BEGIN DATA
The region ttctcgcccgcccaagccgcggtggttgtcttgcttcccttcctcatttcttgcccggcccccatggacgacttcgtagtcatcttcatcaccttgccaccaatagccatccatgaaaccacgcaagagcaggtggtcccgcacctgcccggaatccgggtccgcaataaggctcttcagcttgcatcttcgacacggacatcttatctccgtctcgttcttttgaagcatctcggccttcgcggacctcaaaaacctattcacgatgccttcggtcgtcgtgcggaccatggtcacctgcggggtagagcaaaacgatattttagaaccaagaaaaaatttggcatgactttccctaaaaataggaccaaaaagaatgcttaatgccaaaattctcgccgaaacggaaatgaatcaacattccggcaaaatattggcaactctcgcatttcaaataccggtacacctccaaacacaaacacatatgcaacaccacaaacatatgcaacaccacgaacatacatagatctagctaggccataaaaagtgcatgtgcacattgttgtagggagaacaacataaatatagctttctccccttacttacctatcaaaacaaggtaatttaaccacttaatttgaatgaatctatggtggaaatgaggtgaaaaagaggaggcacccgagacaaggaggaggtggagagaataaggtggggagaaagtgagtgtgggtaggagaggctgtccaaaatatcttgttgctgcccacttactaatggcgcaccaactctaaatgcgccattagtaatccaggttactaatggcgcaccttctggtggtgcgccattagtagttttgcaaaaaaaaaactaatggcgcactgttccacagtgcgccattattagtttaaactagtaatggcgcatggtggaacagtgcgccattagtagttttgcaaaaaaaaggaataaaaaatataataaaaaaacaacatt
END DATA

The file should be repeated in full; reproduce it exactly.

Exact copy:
The region ttctcgcccgcccaagccgcggtggttgtcttgcttcccttcctcatttcttgcccggcccccatggacgacttcgtagtcatcttcatcaccttgccaccaatagccatccatgaaaccacgcaagagcaggtggtcccgcacctgcccggaatccgggtccgcaataaggctcttcagcttgcatcttcgacacggacatcttatctccgtctcgttcttttgaagcatctcggccttcgcggacctcaaaaacctattcacgatgccttcggtcgtcgtgcggaccatggtcacctgcggggtagagcaaaacgatattttagaaccaagaaaaaatttggcatgactttccctaaaaataggaccaaaaagaatgcttaatgccaaaattctcgccgaaacggaaatgaatcaacattccggcaaaatattggcaactctcgcatttcaaataccggtacacctccaaacacaaacacatatgcaacaccacaaacatatgcaacaccacgaacatacatagatctagctaggccataaaaagtgcatgtgcacattgttgtagggagaacaacataaatatagctttctccccttacttacctatcaaaacaaggtaatttaaccacttaatttgaatgaatctatggtggaaatgaggtgaaaaagaggaggcacccgagacaaggaggaggtggagagaataaggtggggagaaagtgagtgtgggtaggagaggctgtccaaaatatcttgttgctgcccacttactaatggcgcaccaactctaaatgcgccattagtaatccaggttactaatggcgcaccttctggtggtgcgccattagtagttttgcaaaaaaaaaactaatggcgcactgttccacagtgcgccattattagtttaaactagtaatggcgcatggtggaacagtgcgccattagtagttttgcaaaaaaaaggaataaaaaatataataaaaaaacaacatt